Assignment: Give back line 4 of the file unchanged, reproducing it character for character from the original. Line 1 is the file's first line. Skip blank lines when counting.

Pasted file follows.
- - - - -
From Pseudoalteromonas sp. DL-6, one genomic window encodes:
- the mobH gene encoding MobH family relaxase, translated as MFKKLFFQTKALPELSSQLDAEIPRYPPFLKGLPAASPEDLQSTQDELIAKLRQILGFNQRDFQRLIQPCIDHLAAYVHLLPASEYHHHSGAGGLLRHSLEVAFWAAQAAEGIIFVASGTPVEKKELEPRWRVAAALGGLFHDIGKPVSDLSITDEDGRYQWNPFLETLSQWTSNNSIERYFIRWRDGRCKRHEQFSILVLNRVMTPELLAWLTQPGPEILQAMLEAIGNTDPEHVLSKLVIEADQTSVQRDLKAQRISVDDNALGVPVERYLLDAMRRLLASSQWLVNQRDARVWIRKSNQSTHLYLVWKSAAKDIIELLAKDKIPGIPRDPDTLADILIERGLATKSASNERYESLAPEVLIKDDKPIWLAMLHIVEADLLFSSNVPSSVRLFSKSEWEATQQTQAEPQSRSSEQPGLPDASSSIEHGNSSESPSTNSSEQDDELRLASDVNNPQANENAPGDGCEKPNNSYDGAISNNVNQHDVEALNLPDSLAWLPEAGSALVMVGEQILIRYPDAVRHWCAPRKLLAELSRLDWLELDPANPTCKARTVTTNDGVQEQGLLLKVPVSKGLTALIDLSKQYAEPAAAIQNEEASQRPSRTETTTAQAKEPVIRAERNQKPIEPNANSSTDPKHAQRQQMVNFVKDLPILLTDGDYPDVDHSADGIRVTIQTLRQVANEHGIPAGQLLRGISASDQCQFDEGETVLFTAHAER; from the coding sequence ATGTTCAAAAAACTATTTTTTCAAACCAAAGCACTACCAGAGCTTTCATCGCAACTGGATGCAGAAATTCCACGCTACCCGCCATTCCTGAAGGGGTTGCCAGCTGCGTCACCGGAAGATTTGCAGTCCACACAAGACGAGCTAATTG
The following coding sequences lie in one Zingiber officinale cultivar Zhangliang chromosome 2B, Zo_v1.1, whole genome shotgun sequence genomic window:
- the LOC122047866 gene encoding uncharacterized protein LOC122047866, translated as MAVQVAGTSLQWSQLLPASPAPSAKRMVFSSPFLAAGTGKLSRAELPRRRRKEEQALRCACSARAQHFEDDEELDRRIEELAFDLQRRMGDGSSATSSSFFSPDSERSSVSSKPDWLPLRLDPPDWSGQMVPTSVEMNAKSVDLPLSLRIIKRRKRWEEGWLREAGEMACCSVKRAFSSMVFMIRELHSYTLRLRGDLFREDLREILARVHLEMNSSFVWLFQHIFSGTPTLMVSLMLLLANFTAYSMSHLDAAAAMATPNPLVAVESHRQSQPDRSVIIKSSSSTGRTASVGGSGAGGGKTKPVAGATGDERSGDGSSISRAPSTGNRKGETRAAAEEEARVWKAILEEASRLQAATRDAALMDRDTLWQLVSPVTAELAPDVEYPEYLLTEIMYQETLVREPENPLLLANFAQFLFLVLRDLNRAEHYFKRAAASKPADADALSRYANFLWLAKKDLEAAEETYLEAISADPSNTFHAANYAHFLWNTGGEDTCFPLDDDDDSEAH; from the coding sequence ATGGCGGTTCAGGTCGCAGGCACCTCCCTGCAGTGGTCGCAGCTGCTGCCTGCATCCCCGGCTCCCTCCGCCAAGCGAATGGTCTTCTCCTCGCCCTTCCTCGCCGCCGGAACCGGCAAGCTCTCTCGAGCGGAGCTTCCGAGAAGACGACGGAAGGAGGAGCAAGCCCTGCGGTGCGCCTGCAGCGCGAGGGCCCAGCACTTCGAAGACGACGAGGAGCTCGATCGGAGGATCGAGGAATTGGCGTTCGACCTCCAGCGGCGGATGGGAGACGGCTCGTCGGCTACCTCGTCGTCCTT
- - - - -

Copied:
- the LOC122047866 gene encoding uncharacterized protein LOC122047866, translated as MAVQVAGTSLQWSQLLPASPAPSAKRMVFSSPFLAAGTGKLSRAELPRRRRKEEQALRCACSARAQHFEDDEELDRRIEELAFDLQRRMGDGSSATSSSFFSPDSERSSVSSKPDWLPLRLDPPDWSGQMVPTSVEMNAKSVDLPLSLRIIKRRKRWEEGWLREAGEMACCSVKRAFSSMVFMIRELHSYTLRLRGDLFREDLREILARVHLEMNSSFVWLFQHIFSGTPTLMVSLMLLLANFTAYSMSHLDAAAAMATPNPLVAVESHRQSQPDRSVIIKSSSSTGRTASVGGSGAGGGKTKPVAGATGDERSGDGSSISRAPSTGNRKGETRAAAEEEARVWKAILEEASRLQAATRDAALMDRDTLWQLVSPVTAELAPDVEYPEYLLTEIMYQETLVREPENPLLLANFAQFLFLVLRDLNRAEHYFKRAAASKPADADALSRYANFLWLAKKDLEAAEETYLEAISADPSNTFHAANYAHFLWNTGGEDTCFPLDDDDDSEAH; from the coding sequence ATGGCGGTTCAGGTCGCAGGCACCTCCCTGCAGTGGTCGCAGCTGCTGCCTGCATCCCCGGCTCCCTCCGCCAAGCGAATGGTCTTCTCCTCGCCCTTCCTCGCCGCCGGAACCGGCAAGCTCTCTCGAGCGGAGCTTCCGAGAAGACGACGGAAGGAGGAGCAAGCCCTGCGGTGCGCCTGCAGCGCGAGGGCCCAGCACTTCGAAGACGACGAGGAGCTCGATCGGAGGATCGAGGAATTGGCGTTCGACCTCCAGCGGCGGATGGGAGACGGCTCGTCGGCTACCTCGTCGTCCTT